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[greenyes] Setback for President Bush - Deadlock in Power Plant Emissions Vote


Passage of the Bush Administration's "Clear Skies" bill to cut air pollution
from coal-fired powerplants appear dim, after the U.S. Senate Environment and
Public Works Committee deadlocked again with a 9-9 vote today. Republican
Senator Lincoln D. Chafee (RI) broke with the majority, joining 8 Democrats and
independent Senator James M. Jeffords (VT) in voting against the bill.

While it may still be too early to pronounce the Bush plan dead in the
Senate, the continuing committee deadlock is a victory for environmentalists and
governors who opposed the bill. EPA is still obligated to issues rules of its
own by next week (March 15), in response to a consent decree in a suit brought
by the Natural Resources Defense Council.

Concern has been expressed about the mercury standard EPA is considering,
which may not provide adequate protection to children and pregnant women.

For more detail on the Senate Committee vote today, please see excerpts from
a Reuters copywrited story below. The portions reproduced are for editorial
comment in the list serve dilagoue.

Lance King
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Updated: 01:23 PM EST
Utility Pollution Bill Stalls in Senate Committee
By Chris Baltimore, Reuters

WASHINGTON (Reuters) - A Bush administration plan to cut air pollution from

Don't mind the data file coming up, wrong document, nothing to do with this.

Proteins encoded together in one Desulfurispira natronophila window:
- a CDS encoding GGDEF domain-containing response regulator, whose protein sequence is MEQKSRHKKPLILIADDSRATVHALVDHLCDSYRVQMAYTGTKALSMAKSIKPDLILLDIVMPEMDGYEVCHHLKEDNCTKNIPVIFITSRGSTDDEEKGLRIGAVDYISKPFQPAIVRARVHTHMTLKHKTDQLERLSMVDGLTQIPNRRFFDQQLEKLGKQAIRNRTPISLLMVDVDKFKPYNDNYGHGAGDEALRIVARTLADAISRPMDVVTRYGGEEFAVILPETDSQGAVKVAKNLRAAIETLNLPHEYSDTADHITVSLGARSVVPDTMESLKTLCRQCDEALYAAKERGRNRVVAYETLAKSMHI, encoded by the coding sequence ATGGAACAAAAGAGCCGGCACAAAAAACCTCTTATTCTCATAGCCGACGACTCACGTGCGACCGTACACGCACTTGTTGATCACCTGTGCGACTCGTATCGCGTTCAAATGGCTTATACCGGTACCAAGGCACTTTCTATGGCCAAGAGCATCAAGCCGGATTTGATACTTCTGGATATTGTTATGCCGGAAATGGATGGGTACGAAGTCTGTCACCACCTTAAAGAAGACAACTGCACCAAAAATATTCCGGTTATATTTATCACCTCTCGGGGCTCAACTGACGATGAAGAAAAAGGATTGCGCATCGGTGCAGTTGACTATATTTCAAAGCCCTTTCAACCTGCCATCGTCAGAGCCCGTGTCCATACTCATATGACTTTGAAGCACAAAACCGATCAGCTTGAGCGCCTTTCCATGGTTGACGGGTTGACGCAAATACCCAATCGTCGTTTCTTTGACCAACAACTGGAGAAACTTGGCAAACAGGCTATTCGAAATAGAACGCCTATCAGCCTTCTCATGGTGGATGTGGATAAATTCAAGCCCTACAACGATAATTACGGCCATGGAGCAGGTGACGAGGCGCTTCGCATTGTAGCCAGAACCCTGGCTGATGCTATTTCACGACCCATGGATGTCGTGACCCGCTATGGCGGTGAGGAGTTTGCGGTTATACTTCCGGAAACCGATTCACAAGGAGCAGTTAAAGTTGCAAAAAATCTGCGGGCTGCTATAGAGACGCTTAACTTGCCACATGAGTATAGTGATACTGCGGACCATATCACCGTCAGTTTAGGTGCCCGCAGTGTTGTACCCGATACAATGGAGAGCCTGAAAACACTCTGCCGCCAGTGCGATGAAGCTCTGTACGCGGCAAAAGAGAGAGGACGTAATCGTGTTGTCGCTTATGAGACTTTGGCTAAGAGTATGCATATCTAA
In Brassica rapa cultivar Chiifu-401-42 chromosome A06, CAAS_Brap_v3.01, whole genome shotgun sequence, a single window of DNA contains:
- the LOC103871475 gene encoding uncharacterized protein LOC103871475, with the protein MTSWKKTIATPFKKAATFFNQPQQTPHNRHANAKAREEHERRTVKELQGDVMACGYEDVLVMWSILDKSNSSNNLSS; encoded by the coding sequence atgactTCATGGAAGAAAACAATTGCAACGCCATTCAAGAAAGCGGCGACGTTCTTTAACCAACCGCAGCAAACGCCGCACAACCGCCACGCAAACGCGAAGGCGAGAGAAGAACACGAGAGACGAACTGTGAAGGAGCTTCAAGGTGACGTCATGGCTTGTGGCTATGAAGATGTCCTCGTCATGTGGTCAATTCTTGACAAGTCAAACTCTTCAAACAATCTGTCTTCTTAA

coal-fired power plants failed to pass the Senate Environment Committee on
Wednesday, a setback for a bill that critics said favors the utility industry over
public health.
However, the Environmental Protection Agency faces a March 15 court deadline
to issue its own rules, which will closely mirror the unsuccessful bill.

Senate panel chairman James Inhofe of Oklahoma, a Republican, delayed a vote
by the committee three times in recent weeks as he tried to get one more vote
for the "Clear Skies" legislation.

But the panel deadlocked 9-9, with Democrats, Rhode Island Republican Lincoln
Chafee and independent Jim Jeffords of Vermont voting against the bill.
The bill would cut emissions of three harmful pollutants from 1,300 U.S.
coal-fired power plants by 2016 through a cap-and-trade system.

Opponents said the plan would give utilities too much time to install costly
pollution-reduction equipment and would fail to require cuts in heat-trapping
greenhouse gases like carbon dioxide.

"The U.S. Congress is the last bastion of denial on climate change," Chafee
said.
Many scientists blame carbon dioxide for a gradual rise in earth temperature
that is affecting coastal areas, icebergs, and wildlife.

Inhofe said there was "not a chance in the world" that mandatory carbon caps
could pass the full Senate, and blamed "environmental extremists" for trying
to block the bill. ...

Now that the Senate bill has failed, the EPA is expected to issue rules to
limit utility emissions of mercury, sulfur dioxide and nitrogen oxides.

The EPA faces a court-ordered March 15 deadline because of a consent decree
the Bush administration signed with the Natural Resources Defense Council, an
environmental group that has pressed for reductions in mercury emissions, which
can harm young children's developing nervous systems.

Other emissions from coal-fired plants, which generate about half of the
nation's electricity, have been linked to asthma, chronic bronchitis and pneumonia.

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